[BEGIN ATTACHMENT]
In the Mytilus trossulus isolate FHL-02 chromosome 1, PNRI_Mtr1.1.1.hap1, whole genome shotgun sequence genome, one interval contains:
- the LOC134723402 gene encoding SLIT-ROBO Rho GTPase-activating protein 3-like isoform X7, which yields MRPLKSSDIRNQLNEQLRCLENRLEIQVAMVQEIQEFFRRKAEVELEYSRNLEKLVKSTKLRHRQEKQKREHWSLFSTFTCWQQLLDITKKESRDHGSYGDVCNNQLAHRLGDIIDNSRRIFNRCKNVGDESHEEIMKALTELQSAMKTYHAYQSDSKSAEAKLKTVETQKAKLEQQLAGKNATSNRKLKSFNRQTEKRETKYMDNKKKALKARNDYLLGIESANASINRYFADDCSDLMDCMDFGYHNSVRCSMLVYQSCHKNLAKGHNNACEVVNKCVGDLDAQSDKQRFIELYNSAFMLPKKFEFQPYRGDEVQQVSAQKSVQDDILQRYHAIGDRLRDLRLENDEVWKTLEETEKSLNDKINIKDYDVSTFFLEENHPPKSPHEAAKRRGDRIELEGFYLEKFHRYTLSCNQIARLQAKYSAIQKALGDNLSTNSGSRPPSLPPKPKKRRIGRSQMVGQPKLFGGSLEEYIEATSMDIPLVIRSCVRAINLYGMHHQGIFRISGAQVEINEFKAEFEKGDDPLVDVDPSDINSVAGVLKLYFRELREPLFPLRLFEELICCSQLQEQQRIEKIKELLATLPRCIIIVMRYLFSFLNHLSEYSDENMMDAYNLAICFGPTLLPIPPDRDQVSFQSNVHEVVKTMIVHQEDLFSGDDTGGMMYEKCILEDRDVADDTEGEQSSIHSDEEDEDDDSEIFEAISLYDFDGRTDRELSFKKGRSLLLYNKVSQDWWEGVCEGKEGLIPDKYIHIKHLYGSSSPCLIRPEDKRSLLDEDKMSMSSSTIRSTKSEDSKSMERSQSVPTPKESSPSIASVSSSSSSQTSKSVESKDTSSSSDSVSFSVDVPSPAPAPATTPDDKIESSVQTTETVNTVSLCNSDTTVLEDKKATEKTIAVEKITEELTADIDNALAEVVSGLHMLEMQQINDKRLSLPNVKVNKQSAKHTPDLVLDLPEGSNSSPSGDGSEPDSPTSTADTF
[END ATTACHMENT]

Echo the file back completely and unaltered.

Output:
In the Mytilus trossulus isolate FHL-02 chromosome 1, PNRI_Mtr1.1.1.hap1, whole genome shotgun sequence genome, one interval contains:
- the LOC134723402 gene encoding SLIT-ROBO Rho GTPase-activating protein 3-like isoform X7, which yields MRPLKSSDIRNQLNEQLRCLENRLEIQVAMVQEIQEFFRRKAEVELEYSRNLEKLVKSTKLRHRQEKQKREHWSLFSTFTCWQQLLDITKKESRDHGSYGDVCNNQLAHRLGDIIDNSRRIFNRCKNVGDESHEEIMKALTELQSAMKTYHAYQSDSKSAEAKLKTVETQKAKLEQQLAGKNATSNRKLKSFNRQTEKRETKYMDNKKKALKARNDYLLGIESANASINRYFADDCSDLMDCMDFGYHNSVRCSMLVYQSCHKNLAKGHNNACEVVNKCVGDLDAQSDKQRFIELYNSAFMLPKKFEFQPYRGDEVQQVSAQKSVQDDILQRYHAIGDRLRDLRLENDEVWKTLEETEKSLNDKINIKDYDVSTFFLEENHPPKSPHEAAKRRGDRIELEGFYLEKFHRYTLSCNQIARLQAKYSAIQKALGDNLSTNSGSRPPSLPPKPKKRRIGRSQMVGQPKLFGGSLEEYIEATSMDIPLVIRSCVRAINLYGMHHQGIFRISGAQVEINEFKAEFEKGDDPLVDVDPSDINSVAGVLKLYFRELREPLFPLRLFEELICCSQLQEQQRIEKIKELLATLPRCIIIVMRYLFSFLNHLSEYSDENMMDAYNLAICFGPTLLPIPPDRDQVSFQSNVHEVVKTMIVHQEDLFSGDDTGGMMYEKCILEDRDVADDTEGEQSSIHSDEEDEDDDSEIFEAISLYDFDGRTDRELSFKKGRSLLLYNKVSQDWWEGVCEGKEGLIPDKYIHIKHLYGSSSPCLIRPEDKRSLLDEDKMSMSSSTIRSTKSEDSKSMERSQSVPTPKESSPSIASVSSSSSSQTSKSVESKDTSSSSDSVSFSVDVPSPAPAPATTPDDKIESSVQTTETVNTVSLCNSDTTVLEDKKATEKTIAVEKITEELTADIDNALAEVVSGLHMLEMQQINDKRLSLPNVKVNKQSAKHTPDLVLDLPEGSNSSPSGDGSEPDSPTSTADTF